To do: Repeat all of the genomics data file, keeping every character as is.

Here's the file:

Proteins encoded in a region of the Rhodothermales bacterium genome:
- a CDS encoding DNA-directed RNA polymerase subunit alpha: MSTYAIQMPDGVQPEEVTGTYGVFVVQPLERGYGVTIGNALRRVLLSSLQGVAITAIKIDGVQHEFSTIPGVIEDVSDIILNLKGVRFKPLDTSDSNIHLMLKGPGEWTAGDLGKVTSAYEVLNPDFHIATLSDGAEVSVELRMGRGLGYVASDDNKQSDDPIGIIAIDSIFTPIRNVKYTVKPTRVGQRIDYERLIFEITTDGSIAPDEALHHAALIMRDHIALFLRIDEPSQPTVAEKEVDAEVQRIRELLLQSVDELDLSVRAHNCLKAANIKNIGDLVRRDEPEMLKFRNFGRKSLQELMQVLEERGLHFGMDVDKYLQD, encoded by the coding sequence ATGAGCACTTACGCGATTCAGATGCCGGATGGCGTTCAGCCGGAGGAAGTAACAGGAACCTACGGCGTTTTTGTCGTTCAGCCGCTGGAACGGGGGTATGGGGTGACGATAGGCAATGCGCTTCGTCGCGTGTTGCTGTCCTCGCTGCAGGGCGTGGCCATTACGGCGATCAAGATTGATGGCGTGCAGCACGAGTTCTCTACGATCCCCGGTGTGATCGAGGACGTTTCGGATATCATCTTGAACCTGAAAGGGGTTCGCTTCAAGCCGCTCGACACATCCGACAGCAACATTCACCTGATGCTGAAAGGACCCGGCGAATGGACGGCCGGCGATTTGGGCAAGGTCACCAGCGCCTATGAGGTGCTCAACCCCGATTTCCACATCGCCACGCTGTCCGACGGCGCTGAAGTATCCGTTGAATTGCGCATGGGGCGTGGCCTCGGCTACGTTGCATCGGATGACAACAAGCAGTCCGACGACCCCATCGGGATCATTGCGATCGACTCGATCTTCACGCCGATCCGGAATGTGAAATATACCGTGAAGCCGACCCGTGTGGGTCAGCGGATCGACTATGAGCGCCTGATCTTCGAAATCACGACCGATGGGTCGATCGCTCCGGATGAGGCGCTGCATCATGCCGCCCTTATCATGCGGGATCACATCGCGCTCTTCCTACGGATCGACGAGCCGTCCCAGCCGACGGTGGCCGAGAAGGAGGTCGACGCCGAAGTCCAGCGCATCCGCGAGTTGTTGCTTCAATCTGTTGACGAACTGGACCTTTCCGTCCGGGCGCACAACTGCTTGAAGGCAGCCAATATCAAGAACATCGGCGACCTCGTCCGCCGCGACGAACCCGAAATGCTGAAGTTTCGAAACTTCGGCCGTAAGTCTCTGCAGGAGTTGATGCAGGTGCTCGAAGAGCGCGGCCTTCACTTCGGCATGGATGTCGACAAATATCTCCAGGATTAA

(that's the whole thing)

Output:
Proteins encoded in a region of the Rhodothermales bacterium genome:
- a CDS encoding DNA-directed RNA polymerase subunit alpha: MSTYAIQMPDGVQPEEVTGTYGVFVVQPLERGYGVTIGNALRRVLLSSLQGVAITAIKIDGVQHEFSTIPGVIEDVSDIILNLKGVRFKPLDTSDSNIHLMLKGPGEWTAGDLGKVTSAYEVLNPDFHIATLSDGAEVSVELRMGRGLGYVASDDNKQSDDPIGIIAIDSIFTPIRNVKYTVKPTRVGQRIDYERLIFEITTDGSIAPDEALHHAALIMRDHIALFLRIDEPSQPTVAEKEVDAEVQRIRELLLQSVDELDLSVRAHNCLKAANIKNIGDLVRRDEPEMLKFRNFGRKSLQELMQVLEERGLHFGMDVDKYLQD, encoded by the coding sequence ATGAGCACTTACGCGATTCAGATGCCGGATGGCGTTCAGCCGGAGGAAGTAACAGGAACCTACGGCGTTTTTGTCGTTCAGCCGCTGGAACGGGGGTATGGGGTGACGATAGGCAATGCGCTTCGTCGCGTGTTGCTGTCCTCGCTGCAGGGCGTGGCCATTACGGCGATCAAGATTGATGGCGTGCAGCACGAGTTCTCTACGATCCCCGGTGTGATCGAGGACGTTTCGGATATCATCTTGAACCTGAAAGGGGTTCGCTTCAAGCCGCTCGACACATCCGACAGCAACATTCACCTGATGCTGAAAGGACCCGGCGAATGGACGGCCGGCGATTTGGGCAAGGTCACCAGCGCCTATGAGGTGCTCAACCCCGATTTCCACATCGCCACGCTGTCCGACGGCGCTGAAGTATCCGTTGAATTGCGCATGGGGCGTGGCCTCGGCTACGTTGCATCGGATGACAACAAGCAGTCCGACGACCCCATCGGGATCATTGCGATCGACTCGATCTTCACGCCGATCCGGAATGTGAAATATACCGTGAAGCCGACCCGTGTGGGTCAGCGGATCGACTATGAGCGCCTGATCTTCGAAATCACGACCGATGGGTCGATCGCTCCGGATGAGGCGCTGCATCATGCCGCCCTTATCATGCGGGATCACATCGCGCTCTTCCTACGGATCGACGAGCCGTCCCAGCCGACGGTGGCCGAGAAGGAGGTCGACGCCGAAGTCCAGCGCATCCGCGAGTTGTTGCTTCAATCTGTTGACGAACTGGACCTTTCCGTCCGGGCGCACAACTGCTTGAAGGCAGCCAATATCAAGAACATCGGCGACCTCGTCCGCCGCGACGAACCCGAAATGCTGAAGTTTCGAAACTTCGGCCGTAAGTCTCTGCAGGAGTTGATGCAGGTGCTCGAAGAGCGCGGCCTTCACTTCGGCATGGATGTCGACAAATATCTCCAGGATTAA